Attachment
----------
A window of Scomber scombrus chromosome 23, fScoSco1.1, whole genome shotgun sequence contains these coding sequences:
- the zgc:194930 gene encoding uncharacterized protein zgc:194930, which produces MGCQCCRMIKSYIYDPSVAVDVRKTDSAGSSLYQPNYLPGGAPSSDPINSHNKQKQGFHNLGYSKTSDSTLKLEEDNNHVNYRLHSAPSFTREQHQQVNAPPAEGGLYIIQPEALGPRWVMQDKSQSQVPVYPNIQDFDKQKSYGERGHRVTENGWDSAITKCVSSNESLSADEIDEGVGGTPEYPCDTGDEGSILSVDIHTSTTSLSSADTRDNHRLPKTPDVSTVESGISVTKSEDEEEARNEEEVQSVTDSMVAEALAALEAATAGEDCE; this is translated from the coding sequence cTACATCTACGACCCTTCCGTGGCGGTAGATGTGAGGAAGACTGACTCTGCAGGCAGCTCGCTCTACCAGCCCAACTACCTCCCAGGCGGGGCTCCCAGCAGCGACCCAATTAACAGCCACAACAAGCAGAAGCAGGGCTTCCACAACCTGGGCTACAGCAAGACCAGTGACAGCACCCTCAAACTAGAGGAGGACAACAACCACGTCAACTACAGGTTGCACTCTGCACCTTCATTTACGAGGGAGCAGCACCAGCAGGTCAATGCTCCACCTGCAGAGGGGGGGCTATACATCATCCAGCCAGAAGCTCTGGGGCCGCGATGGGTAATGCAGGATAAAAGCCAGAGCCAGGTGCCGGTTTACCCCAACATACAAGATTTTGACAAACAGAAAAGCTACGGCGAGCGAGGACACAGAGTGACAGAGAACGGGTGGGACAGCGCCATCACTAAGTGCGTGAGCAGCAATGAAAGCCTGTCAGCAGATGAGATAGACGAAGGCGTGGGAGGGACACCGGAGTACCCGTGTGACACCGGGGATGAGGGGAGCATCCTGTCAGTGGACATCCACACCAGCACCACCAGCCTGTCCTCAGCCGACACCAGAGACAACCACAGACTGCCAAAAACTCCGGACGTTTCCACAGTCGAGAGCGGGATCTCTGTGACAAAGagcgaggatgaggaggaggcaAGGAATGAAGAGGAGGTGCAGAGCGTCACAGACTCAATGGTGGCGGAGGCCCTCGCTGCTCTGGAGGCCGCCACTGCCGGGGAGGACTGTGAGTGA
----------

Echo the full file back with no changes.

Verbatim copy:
A window of Scomber scombrus chromosome 23, fScoSco1.1, whole genome shotgun sequence contains these coding sequences:
- the zgc:194930 gene encoding uncharacterized protein zgc:194930, which produces MGCQCCRMIKSYIYDPSVAVDVRKTDSAGSSLYQPNYLPGGAPSSDPINSHNKQKQGFHNLGYSKTSDSTLKLEEDNNHVNYRLHSAPSFTREQHQQVNAPPAEGGLYIIQPEALGPRWVMQDKSQSQVPVYPNIQDFDKQKSYGERGHRVTENGWDSAITKCVSSNESLSADEIDEGVGGTPEYPCDTGDEGSILSVDIHTSTTSLSSADTRDNHRLPKTPDVSTVESGISVTKSEDEEEARNEEEVQSVTDSMVAEALAALEAATAGEDCE; this is translated from the coding sequence cTACATCTACGACCCTTCCGTGGCGGTAGATGTGAGGAAGACTGACTCTGCAGGCAGCTCGCTCTACCAGCCCAACTACCTCCCAGGCGGGGCTCCCAGCAGCGACCCAATTAACAGCCACAACAAGCAGAAGCAGGGCTTCCACAACCTGGGCTACAGCAAGACCAGTGACAGCACCCTCAAACTAGAGGAGGACAACAACCACGTCAACTACAGGTTGCACTCTGCACCTTCATTTACGAGGGAGCAGCACCAGCAGGTCAATGCTCCACCTGCAGAGGGGGGGCTATACATCATCCAGCCAGAAGCTCTGGGGCCGCGATGGGTAATGCAGGATAAAAGCCAGAGCCAGGTGCCGGTTTACCCCAACATACAAGATTTTGACAAACAGAAAAGCTACGGCGAGCGAGGACACAGAGTGACAGAGAACGGGTGGGACAGCGCCATCACTAAGTGCGTGAGCAGCAATGAAAGCCTGTCAGCAGATGAGATAGACGAAGGCGTGGGAGGGACACCGGAGTACCCGTGTGACACCGGGGATGAGGGGAGCATCCTGTCAGTGGACATCCACACCAGCACCACCAGCCTGTCCTCAGCCGACACCAGAGACAACCACAGACTGCCAAAAACTCCGGACGTTTCCACAGTCGAGAGCGGGATCTCTGTGACAAAGagcgaggatgaggaggaggcaAGGAATGAAGAGGAGGTGCAGAGCGTCACAGACTCAATGGTGGCGGAGGCCCTCGCTGCTCTGGAGGCCGCCACTGCCGGGGAGGACTGTGAGTGA